Fax: (713) 794-4297
Characteristics and outcome of patients with Philadelphia chromosome negative, bcr/abl negative chronic myelogenous leukemia
Article first published online: 3 OCT 2002
Copyright © 2002 American Cancer Society
Volume 95, Issue 8, pages 1673–1684, 15 October 2002
How to Cite
Onida, F., Ball, G., Kantarjian, H. M., Smith, T. L., Glassman, A., Albitar, M., Scappini, B., Rios, M. B., Keating, M. J. and Beran, M. (2002), Characteristics and outcome of patients with Philadelphia chromosome negative, bcr/abl negative chronic myelogenous leukemia. Cancer, 95: 1673–1684. doi: 10.1002/cncr.10832
- Issue published online: 3 OCT 2002
- Article first published online: 3 OCT 2002
- Manuscript Accepted: 6 MAY 2002
- Manuscript Received: 28 NOV 2001
- gene rearrangement;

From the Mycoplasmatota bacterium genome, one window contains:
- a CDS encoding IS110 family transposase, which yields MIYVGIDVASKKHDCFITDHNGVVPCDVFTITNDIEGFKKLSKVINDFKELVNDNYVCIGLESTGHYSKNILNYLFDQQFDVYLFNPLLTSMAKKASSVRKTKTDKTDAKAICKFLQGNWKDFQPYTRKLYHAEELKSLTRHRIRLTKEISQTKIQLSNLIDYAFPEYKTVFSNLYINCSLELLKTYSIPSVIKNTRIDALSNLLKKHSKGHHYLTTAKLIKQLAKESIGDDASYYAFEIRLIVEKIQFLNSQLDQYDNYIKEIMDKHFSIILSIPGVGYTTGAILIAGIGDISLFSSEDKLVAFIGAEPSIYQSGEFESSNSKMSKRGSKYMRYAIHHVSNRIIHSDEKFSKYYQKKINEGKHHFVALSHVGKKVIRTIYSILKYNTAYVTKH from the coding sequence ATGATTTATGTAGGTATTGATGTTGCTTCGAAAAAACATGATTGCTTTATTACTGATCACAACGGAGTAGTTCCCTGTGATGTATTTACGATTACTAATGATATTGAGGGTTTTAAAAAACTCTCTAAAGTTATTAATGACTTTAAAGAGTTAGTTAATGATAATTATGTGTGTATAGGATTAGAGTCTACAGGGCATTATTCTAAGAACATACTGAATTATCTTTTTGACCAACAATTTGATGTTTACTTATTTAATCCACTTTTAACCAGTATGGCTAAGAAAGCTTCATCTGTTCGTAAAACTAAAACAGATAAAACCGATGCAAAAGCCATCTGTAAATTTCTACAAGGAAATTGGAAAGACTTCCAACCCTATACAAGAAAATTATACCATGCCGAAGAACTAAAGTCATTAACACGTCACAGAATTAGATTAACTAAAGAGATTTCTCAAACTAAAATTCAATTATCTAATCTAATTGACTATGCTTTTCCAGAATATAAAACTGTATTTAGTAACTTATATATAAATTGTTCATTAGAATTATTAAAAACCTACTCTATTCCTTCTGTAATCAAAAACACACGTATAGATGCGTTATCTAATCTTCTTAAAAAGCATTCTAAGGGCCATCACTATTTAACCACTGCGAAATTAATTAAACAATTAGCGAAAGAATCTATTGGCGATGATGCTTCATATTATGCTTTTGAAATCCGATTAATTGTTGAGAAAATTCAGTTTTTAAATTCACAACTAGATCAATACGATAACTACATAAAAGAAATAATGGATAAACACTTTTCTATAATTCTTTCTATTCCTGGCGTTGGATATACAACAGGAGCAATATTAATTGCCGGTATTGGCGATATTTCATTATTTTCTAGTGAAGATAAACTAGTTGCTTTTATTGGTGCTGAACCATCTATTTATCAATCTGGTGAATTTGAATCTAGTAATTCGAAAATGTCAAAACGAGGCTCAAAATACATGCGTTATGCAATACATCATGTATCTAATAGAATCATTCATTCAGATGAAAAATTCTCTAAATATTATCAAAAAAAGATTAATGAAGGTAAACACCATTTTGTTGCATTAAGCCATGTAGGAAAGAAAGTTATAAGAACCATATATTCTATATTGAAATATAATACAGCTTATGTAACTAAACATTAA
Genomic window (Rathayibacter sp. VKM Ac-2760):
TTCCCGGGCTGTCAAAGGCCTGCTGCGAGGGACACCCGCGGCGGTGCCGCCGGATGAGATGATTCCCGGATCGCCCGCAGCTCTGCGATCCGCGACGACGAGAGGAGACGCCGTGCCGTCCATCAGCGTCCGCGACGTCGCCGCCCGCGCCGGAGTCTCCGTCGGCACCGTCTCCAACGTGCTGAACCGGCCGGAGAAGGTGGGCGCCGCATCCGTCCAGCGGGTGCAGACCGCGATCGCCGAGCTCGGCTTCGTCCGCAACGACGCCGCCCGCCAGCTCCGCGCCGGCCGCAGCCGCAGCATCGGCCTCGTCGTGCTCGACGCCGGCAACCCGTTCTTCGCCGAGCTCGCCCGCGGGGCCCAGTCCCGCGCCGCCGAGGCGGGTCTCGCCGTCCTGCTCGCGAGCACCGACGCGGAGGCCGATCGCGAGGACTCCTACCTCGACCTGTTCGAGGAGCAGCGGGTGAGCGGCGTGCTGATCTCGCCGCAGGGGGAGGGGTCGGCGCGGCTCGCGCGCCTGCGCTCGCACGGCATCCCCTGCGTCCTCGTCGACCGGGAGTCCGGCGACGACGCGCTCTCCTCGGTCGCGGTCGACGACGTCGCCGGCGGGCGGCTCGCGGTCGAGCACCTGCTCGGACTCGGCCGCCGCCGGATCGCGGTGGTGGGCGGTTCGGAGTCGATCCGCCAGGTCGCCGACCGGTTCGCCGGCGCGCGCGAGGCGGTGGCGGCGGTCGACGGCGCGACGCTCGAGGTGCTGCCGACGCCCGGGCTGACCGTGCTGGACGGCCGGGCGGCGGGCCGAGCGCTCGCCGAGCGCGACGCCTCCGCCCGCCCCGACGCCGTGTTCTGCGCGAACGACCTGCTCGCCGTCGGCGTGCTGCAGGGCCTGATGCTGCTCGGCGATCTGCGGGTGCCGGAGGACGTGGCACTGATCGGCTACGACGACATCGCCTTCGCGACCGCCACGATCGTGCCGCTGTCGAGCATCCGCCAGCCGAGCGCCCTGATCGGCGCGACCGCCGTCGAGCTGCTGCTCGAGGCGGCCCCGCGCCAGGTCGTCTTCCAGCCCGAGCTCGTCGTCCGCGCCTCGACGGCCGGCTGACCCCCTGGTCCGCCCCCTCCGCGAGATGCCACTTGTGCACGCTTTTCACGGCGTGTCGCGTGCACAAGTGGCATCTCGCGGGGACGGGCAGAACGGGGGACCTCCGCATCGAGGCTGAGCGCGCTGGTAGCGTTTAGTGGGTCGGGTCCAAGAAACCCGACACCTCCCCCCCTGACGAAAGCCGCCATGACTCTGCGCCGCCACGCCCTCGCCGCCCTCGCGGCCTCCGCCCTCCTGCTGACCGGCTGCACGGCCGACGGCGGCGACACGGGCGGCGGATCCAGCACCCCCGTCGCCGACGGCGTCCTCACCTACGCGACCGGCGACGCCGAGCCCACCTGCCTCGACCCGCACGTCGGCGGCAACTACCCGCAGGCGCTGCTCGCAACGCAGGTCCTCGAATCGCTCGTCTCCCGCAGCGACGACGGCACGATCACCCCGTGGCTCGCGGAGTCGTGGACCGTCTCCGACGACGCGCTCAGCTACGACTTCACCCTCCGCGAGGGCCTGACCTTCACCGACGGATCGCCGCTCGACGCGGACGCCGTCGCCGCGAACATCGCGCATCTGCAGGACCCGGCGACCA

- hematologic variables;
- myeloproliferative disorder;
- risk categories
Up to 5% of patients with chronic myelogenous leukemia (CML) do not have the Philadelphia (Ph) translocation t(9;22)(q34;q11) or a bcr/abl molecular rearrangement. Although the diagnostic criteria of this entity are still under debate, there is general agreement that patients with Ph negative, bcr/abl negative CML have a severe clinical course that is not affected significantly by current treatment options.
A population of 76 patients with bcr/abl negative CML who had received minimal or no previous therapy was characterized carefully with the intent of investigating clinical and hematologic variables and their association with survival by univariate, correlation, and multivariate analyses. A group of 73 patients with Ph negative CML who were not tested for the bcr/abl rearrangement (bcr/abl unknown) was analyzed separately and used for extension of the analysis.